“We were really worried they would all die.”
The steep underwater walls of Fiordland’s sounds are home to a lush ecosystem of sponges, corals, and algae in camouflage shades of green and brown. Last summer, divers in Te Puaitaha/Breaksea Sound working to control the spread of the invasive seaweed Undaria noticed something unusual: the Cymbastela lamellata sponges dotted all over the cliffs were bleached a bright white. “Once you see one, you just see them everywhere—as far as you can see,” says diver Millie Mannering.
It’s the first time sponge bleaching has been observed in New Zealand, affecting millions or even tens of millions of individual animals. It’s likely the result of last summer’s marine heatwave, when ocean temperatures in Fiordland reached up to five degrees warmer than usual.
By chance, sponge ecologists Francesca Strano and Valerio Micaroni from Victoria University of Wellington, who study the effects of climate change on sponges, were also on the trip, and were horrified by what they saw. “We were really worried they would all die,” says Strano. But when the pair returned to Fiordland in June to assess the damage, they found that most of the bleached sponges were still alive—even though the symbiotic green algae that live inside them were mostly gone.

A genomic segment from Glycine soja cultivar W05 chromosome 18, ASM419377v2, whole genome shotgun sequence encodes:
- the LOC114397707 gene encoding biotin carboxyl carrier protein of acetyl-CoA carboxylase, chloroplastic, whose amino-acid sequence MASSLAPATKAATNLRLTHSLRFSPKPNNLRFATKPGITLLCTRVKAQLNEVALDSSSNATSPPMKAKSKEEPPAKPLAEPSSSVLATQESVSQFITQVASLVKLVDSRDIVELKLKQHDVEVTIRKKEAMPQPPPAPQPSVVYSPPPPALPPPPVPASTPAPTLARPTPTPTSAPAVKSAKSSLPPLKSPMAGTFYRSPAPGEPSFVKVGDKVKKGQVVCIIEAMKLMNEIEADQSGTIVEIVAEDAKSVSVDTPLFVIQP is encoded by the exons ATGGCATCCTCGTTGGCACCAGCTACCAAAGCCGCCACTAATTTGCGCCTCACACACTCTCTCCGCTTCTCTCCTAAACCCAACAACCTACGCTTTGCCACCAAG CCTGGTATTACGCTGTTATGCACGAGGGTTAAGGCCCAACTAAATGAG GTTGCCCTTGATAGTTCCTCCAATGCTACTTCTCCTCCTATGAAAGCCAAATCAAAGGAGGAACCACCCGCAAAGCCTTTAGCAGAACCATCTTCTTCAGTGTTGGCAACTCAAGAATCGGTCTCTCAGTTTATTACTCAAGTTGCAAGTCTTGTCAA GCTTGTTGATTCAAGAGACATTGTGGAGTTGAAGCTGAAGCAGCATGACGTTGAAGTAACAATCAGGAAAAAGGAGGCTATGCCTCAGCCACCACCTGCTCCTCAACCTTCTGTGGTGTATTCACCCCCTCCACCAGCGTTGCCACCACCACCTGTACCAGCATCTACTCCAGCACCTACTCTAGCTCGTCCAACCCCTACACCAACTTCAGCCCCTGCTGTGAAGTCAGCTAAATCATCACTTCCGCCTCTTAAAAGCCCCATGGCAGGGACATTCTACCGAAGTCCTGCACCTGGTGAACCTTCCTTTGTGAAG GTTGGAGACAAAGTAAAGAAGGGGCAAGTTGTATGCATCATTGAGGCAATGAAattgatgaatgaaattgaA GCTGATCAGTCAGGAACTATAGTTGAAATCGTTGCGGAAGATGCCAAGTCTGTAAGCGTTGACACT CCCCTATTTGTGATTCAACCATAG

These algae give the sponges their colour and supply them with extra food. But there were enough algae remaining that the scientists are hopeful that the cooler waters over winter may allow them to regrow, and the sponges to recover.